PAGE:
Author Topic: I'm curious  (Read 2469 times)

tpc

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Re: I'm curious
« Reply #15 on: September 19, 2018, 12:53:40 PM »
Right on, Trex!

Alan W

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Re: I'm curious
« Reply #16 on: August 30, 2020, 02:35:47 PM »
In the time since this topic was started the issues of prejudice and bigoted language have certainly not gone away. Leaving aside the broader issues, discussed here and in this topic, I feel two of the words raised by Tom, dago and darkie, should be classed as rare, based on recent usage levels.

When I was growing up the word dago was used all too frequently in Australia to refer to Italian immigrants. But the word is seldom used these days - and when it is, it's generally in a historical context. And from what I can see the word is rarely used around the English-speaking world. Darkie seems to be even less frequently used. So I'll make these words rare, along with the plural dagoes.
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Calilasseia

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Re: I'm curious
« Reply #17 on: September 02, 2020, 03:27:50 PM »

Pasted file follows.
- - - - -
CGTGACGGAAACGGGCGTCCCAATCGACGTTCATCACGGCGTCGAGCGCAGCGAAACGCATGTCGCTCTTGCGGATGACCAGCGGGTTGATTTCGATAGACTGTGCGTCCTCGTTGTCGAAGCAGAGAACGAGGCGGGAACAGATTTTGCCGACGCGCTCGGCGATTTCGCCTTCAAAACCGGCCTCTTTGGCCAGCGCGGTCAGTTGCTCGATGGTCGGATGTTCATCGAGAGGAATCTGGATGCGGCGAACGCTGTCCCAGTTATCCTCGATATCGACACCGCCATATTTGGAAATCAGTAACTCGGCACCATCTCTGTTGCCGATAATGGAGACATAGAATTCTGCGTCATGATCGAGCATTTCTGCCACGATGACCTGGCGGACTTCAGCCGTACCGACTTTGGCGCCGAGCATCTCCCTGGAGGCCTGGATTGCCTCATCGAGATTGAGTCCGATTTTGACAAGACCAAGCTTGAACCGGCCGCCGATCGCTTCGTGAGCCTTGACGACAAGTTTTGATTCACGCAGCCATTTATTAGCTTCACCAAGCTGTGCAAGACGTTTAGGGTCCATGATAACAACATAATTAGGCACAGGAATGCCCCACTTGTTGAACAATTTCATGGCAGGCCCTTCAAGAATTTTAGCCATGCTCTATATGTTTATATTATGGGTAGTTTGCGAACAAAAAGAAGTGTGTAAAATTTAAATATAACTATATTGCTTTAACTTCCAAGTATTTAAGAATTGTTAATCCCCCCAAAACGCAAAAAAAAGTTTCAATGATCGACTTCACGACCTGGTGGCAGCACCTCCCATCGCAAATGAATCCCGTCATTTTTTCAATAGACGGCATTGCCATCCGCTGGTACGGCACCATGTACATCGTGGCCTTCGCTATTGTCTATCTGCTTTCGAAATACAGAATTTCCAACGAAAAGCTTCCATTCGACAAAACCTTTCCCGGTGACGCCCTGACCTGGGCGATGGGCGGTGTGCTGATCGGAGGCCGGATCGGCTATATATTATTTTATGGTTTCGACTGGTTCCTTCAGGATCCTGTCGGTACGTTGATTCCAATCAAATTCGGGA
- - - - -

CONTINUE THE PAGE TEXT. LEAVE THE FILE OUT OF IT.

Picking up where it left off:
Here in the UK, I'm more familiar with dago being used to refer to people of Spanish or Portuguese origin, rather than Italian. In the past, if memory serves, the epithet of choice for people of Italian origin here was spick. But you'll have to go back a long time to find this word being conversational.
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mkenuk

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Re: I'm curious
« Reply #18 on: September 02, 2020, 03:47:25 PM »
Another term of abuse fir Italians, used several times in 'The Godfather', sounds like 'guinea'. Not sure how it was spelled or where it was derived from.
'Dago' is from 'Diego' or 'James' in Spanish/Portuguese.

birdy

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Re: I'm curious
« Reply #19 on: September 15, 2020, 11:48:02 AM »
In the past, if memory serves, the epithet of choice for people of Italian origin here was spick. But you'll have to go back a long time to find this word being conversational.

I think I've only heard "spick" used for Spanish-speaking people (including those from Central and South America who have little or no European ancestry).  But actually, I don't think I've heard the word used for a long time, except in the totally unrelated phrase "spick and span."